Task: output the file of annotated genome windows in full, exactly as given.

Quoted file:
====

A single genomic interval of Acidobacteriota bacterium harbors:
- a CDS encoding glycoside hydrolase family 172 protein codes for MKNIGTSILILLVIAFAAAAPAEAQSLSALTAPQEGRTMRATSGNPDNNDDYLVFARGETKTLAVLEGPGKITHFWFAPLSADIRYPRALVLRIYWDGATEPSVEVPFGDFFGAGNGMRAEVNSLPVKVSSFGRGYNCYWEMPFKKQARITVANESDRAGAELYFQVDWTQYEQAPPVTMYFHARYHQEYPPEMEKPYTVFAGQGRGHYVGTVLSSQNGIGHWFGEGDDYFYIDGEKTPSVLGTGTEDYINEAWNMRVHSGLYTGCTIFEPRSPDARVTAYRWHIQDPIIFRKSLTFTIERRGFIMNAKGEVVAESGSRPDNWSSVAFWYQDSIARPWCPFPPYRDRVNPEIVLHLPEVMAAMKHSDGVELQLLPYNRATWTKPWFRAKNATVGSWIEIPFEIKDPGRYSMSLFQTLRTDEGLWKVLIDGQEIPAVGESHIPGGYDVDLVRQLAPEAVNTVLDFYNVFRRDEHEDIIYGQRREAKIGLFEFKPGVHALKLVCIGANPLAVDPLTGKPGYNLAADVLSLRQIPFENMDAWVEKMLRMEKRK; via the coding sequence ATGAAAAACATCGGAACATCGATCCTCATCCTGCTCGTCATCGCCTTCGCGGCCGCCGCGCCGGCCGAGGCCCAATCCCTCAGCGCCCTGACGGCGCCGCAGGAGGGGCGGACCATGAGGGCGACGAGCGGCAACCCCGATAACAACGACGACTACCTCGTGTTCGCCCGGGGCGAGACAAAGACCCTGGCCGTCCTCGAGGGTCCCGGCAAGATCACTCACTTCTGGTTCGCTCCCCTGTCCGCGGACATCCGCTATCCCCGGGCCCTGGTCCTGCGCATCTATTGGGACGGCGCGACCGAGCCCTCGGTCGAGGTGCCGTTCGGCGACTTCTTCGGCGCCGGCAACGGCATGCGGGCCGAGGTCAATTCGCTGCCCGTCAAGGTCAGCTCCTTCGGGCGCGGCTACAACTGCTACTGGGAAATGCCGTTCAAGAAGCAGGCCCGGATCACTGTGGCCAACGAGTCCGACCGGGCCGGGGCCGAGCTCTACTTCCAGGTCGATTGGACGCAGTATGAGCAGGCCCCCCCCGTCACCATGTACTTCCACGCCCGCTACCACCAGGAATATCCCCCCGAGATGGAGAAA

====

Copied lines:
A single genomic interval of Acidobacteriota bacterium harbors:
- a CDS encoding glycoside hydrolase family 172 protein codes for MKNIGTSILILLVIAFAAAAPAEAQSLSALTAPQEGRTMRATSGNPDNNDDYLVFARGETKTLAVLEGPGKITHFWFAPLSADIRYPRALVLRIYWDGATEPSVEVPFGDFFGAGNGMRAEVNSLPVKVSSFGRGYNCYWEMPFKKQARITVANESDRAGAELYFQVDWTQYEQAPPVTMYFHARYHQEYPPEMEKPYTVFAGQGRGHYVGTVLSSQNGIGHWFGEGDDYFYIDGEKTPSVLGTGTEDYINEAWNMRVHSGLYTGCTIFEPRSPDARVTAYRWHIQDPIIFRKSLTFTIERRGFIMNAKGEVVAESGSRPDNWSSVAFWYQDSIARPWCPFPPYRDRVNPEIVLHLPEVMAAMKHSDGVELQLLPYNRATWTKPWFRAKNATVGSWIEIPFEIKDPGRYSMSLFQTLRTDEGLWKVLIDGQEIPAVGESHIPGGYDVDLVRQLAPEAVNTVLDFYNVFRRDEHEDIIYGQRREAKIGLFEFKPGVHALKLVCIGANPLAVDPLTGKPGYNLAADVLSLRQIPFENMDAWVEKMLRMEKRK; via the coding sequence ATGAAAAACATCGGAACATCGATCCTCATCCTGCTCGTCATCGCCTTCGCGGCCGCCGCGCCGGCCGAGGCCCAATCCCTCAGCGCCCTGACGGCGCCGCAGGAGGGGCGGACCATGAGGGCGACGAGCGGCAACCCCGATAACAACGACGACTACCTCGTGTTCGCCCGGGGCGAGACAAAGACCCTGGCCGTCCTCGAGGGTCCCGGCAAGATCACTCACTTCTGGTTCGCTCCCCTGTCCGCGGACATCCGCTATCCCCGGGCCCTGGTCCTGCGCATCTATTGGGACGGCGCGACCGAGCCCTCGGTCGAGGTGCCGTTCGGCGACTTCTTCGGCGCCGGCAACGGCATGCGGGCCGAGGTCAATTCGCTGCCCGTCAAGGTCAGCTCCTTCGGGCGCGGCTACAACTGCTACTGGGAAATGCCGTTCAAGAAGCAGGCCCGGATCACTGTGGCCAACGAGTCCGACCGGGCCGGGGCCGAGCTCTACTTCCAGGTCGATTGGACGCAGTATGAGCAGGCCCCCCCCGTCACCATGTACTTCCACGCCCGCTACCACCAGGAATATCCCCCCGAGATGGAGAAA